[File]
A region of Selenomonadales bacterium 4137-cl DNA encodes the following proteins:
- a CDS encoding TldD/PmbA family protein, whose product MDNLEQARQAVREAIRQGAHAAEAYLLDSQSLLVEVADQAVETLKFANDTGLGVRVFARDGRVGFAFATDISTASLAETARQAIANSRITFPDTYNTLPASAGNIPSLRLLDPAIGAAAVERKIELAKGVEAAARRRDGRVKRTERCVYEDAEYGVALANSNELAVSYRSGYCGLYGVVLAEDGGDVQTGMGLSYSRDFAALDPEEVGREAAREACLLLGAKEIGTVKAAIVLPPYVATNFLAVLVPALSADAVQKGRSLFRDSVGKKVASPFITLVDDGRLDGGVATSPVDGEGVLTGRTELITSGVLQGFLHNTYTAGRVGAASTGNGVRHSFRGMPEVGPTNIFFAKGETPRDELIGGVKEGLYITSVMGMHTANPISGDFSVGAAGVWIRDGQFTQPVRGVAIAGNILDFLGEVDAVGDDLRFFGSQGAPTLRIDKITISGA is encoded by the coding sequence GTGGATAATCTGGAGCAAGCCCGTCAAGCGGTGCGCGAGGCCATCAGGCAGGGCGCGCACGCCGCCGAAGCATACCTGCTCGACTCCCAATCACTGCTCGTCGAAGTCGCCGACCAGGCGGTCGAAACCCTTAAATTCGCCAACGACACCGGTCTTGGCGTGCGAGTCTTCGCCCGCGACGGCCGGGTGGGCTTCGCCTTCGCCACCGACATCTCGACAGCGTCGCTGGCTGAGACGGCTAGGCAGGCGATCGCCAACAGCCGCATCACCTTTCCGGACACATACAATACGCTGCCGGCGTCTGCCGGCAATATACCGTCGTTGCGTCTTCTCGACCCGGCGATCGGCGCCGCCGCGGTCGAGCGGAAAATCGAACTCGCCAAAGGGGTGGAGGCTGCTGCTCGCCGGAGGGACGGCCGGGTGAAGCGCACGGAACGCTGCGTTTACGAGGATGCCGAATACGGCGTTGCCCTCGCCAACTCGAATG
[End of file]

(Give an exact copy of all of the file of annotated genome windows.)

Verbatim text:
A region of Selenomonadales bacterium 4137-cl DNA encodes the following proteins:
- a CDS encoding TldD/PmbA family protein, whose product MDNLEQARQAVREAIRQGAHAAEAYLLDSQSLLVEVADQAVETLKFANDTGLGVRVFARDGRVGFAFATDISTASLAETARQAIANSRITFPDTYNTLPASAGNIPSLRLLDPAIGAAAVERKIELAKGVEAAARRRDGRVKRTERCVYEDAEYGVALANSNELAVSYRSGYCGLYGVVLAEDGGDVQTGMGLSYSRDFAALDPEEVGREAAREACLLLGAKEIGTVKAAIVLPPYVATNFLAVLVPALSADAVQKGRSLFRDSVGKKVASPFITLVDDGRLDGGVATSPVDGEGVLTGRTELITSGVLQGFLHNTYTAGRVGAASTGNGVRHSFRGMPEVGPTNIFFAKGETPRDELIGGVKEGLYITSVMGMHTANPISGDFSVGAAGVWIRDGQFTQPVRGVAIAGNILDFLGEVDAVGDDLRFFGSQGAPTLRIDKITISGA is encoded by the coding sequence GTGGATAATCTGGAGCAAGCCCGTCAAGCGGTGCGCGAGGCCATCAGGCAGGGCGCGCACGCCGCCGAAGCATACCTGCTCGACTCCCAATCACTGCTCGTCGAAGTCGCCGACCAGGCGGTCGAAACCCTTAAATTCGCCAACGACACCGGTCTTGGCGTGCGAGTCTTCGCCCGCGACGGCCGGGTGGGCTTCGCCTTCGCCACCGACATCTCGACAGCGTCGCTGGCTGAGACGGCTAGGCAGGCGATCGCCAACAGCCGCATCACCTTTCCGGACACATACAATACGCTGCCGGCGTCTGCCGGCAATATACCGTCGTTGCGTCTTCTCGACCCGGCGATCGGCGCCGCCGCGGTCGAGCGGAAAATCGAACTCGCCAAAGGGGTGGAGGCTGCTGCTCGCCGGAGGGACGGCCGGGTGAAGCGCACGGAACGCTGCGTTTACGAGGATGCCGAATACGGCGTTGCCCTCGCCAACTCGAATG